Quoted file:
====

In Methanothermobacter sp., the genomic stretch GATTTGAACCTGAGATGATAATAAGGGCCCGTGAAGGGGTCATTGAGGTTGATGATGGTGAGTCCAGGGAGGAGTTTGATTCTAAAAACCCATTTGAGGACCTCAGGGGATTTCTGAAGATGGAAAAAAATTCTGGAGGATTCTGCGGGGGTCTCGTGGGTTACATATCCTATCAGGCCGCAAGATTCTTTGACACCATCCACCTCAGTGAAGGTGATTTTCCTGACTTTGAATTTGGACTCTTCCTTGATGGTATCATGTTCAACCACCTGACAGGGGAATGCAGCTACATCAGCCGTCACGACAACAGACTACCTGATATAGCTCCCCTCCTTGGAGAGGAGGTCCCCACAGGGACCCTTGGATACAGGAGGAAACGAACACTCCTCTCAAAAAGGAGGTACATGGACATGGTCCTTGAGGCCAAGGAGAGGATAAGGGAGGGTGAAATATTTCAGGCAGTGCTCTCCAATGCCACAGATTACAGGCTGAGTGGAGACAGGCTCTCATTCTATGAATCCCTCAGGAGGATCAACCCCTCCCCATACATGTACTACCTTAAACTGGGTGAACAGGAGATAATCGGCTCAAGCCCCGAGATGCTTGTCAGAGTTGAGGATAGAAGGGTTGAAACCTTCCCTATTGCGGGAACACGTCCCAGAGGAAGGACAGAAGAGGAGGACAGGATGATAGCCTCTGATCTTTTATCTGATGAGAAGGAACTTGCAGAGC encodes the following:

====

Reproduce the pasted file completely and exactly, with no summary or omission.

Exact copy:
In Methanothermobacter sp., the genomic stretch GATTTGAACCTGAGATGATAATAAGGGCCCGTGAAGGGGTCATTGAGGTTGATGATGGTGAGTCCAGGGAGGAGTTTGATTCTAAAAACCCATTTGAGGACCTCAGGGGATTTCTGAAGATGGAAAAAAATTCTGGAGGATTCTGCGGGGGTCTCGTGGGTTACATATCCTATCAGGCCGCAAGATTCTTTGACACCATCCACCTCAGTGAAGGTGATTTTCCTGACTTTGAATTTGGACTCTTCCTTGATGGTATCATGTTCAACCACCTGACAGGGGAATGCAGCTACATCAGCCGTCACGACAACAGACTACCTGATATAGCTCCCCTCCTTGGAGAGGAGGTCCCCACAGGGACCCTTGGATACAGGAGGAAACGAACACTCCTCTCAAAAAGGAGGTACATGGACATGGTCCTTGAGGCCAAGGAGAGGATAAGGGAGGGTGAAATATTTCAGGCAGTGCTCTCCAATGCCACAGATTACAGGCTGAGTGGAGACAGGCTCTCATTCTATGAATCCCTCAGGAGGATCAACCCCTCCCCATACATGTACTACCTTAAACTGGGTGAACAGGAGATAATCGGCTCAAGCCCCGAGATGCTTGTCAGAGTTGAGGATAGAAGGGTTGAAACCTTCCCTATTGCGGGAACACGTCCCAGAGGAAGGACAGAAGAGGAGGACAGGATGATAGCCTCTGATCTTTTATCTGATGAGAAGGAACTTGCAGAGC encodes the following: